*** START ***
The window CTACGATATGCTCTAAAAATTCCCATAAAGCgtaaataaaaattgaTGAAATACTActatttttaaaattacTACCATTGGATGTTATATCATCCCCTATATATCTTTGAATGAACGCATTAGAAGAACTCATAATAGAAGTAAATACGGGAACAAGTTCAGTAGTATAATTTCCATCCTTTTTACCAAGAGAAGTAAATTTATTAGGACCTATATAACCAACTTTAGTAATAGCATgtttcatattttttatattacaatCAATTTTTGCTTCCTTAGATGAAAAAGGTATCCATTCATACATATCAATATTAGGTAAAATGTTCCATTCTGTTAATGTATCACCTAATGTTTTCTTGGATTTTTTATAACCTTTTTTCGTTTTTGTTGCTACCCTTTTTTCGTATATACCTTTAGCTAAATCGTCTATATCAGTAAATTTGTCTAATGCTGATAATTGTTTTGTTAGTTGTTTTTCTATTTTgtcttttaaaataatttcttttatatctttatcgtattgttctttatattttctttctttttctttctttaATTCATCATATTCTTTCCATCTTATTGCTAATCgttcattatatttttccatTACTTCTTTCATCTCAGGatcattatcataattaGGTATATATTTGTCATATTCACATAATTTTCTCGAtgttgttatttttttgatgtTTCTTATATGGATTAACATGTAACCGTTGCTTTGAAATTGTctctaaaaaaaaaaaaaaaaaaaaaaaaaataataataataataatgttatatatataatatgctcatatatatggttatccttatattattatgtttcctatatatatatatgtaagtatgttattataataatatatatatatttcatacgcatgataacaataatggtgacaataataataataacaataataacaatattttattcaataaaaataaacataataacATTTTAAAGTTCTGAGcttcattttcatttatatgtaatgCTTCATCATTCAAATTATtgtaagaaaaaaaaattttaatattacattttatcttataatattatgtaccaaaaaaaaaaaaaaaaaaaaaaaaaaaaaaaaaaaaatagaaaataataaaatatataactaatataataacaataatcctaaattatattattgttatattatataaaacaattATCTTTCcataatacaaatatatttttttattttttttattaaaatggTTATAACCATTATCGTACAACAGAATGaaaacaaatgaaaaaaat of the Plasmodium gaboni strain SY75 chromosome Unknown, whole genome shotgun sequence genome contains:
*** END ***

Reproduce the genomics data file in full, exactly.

The window CTACGATATGCTCTAAAAATTCCCATAAAGCgtaaataaaaattgaTGAAATACTActatttttaaaattacTACCATTGGATGTTATATCATCCCCTATATATCTTTGAATGAACGCATTAGAAGAACTCATAATAGAAGTAAATACGGGAACAAGTTCAGTAGTATAATTTCCATCCTTTTTACCAAGAGAAGTAAATTTATTAGGACCTATATAACCAACTTTAGTAATAGCATgtttcatattttttatattacaatCAATTTTTGCTTCCTTAGATGAAAAAGGTATCCATTCATACATATCAATATTAGGTAAAATGTTCCATTCTGTTAATGTATCACCTAATGTTTTCTTGGATTTTTTATAACCTTTTTTCGTTTTTGTTGCTACCCTTTTTTCGTATATACCTTTAGCTAAATCGTCTATATCAGTAAATTTGTCTAATGCTGATAATTGTTTTGTTAGTTGTTTTTCTATTTTgtcttttaaaataatttcttttatatctttatcgtattgttctttatattttctttctttttctttctttaATTCATCATATTCTTTCCATCTTATTGCTAATCgttcattatatttttccatTACTTCTTTCATCTCAGGatcattatcataattaGGTATATATTTGTCATATTCACATAATTTTCTCGAtgttgttatttttttgatgtTTCTTATATGGATTAACATGTAACCGTTGCTTTGAAATTGTctctaaaaaaaaaaaaaaaaaaaaaaaaaataataataataataatgttatatatataatatgctcatatatatggttatccttatattattatgtttcctatatatatatatgtaagtatgttattataataatatatatatatttcatacgcatgataacaataatggtgacaataataataataacaataataacaatattttattcaataaaaataaacataataacATTTTAAAGTTCTGAGcttcattttcatttatatgtaatgCTTCATCATTCAAATTATtgtaagaaaaaaaaattttaatattacattttatcttataatattatgtaccaaaaaaaaaaaaaaaaaaaaaaaaaaaaaaaaaaaaatagaaaataataaaatatataactaatataataacaataatcctaaattatattattgttatattatataaaacaattATCTTTCcataatacaaatatatttttttattttttttattaaaatggTTATAACCATTATCGTACAACAGAATGaaaacaaatgaaaaaaat of the Plasmodium gaboni strain SY75 chromosome Unknown, whole genome shotgun sequence genome contains: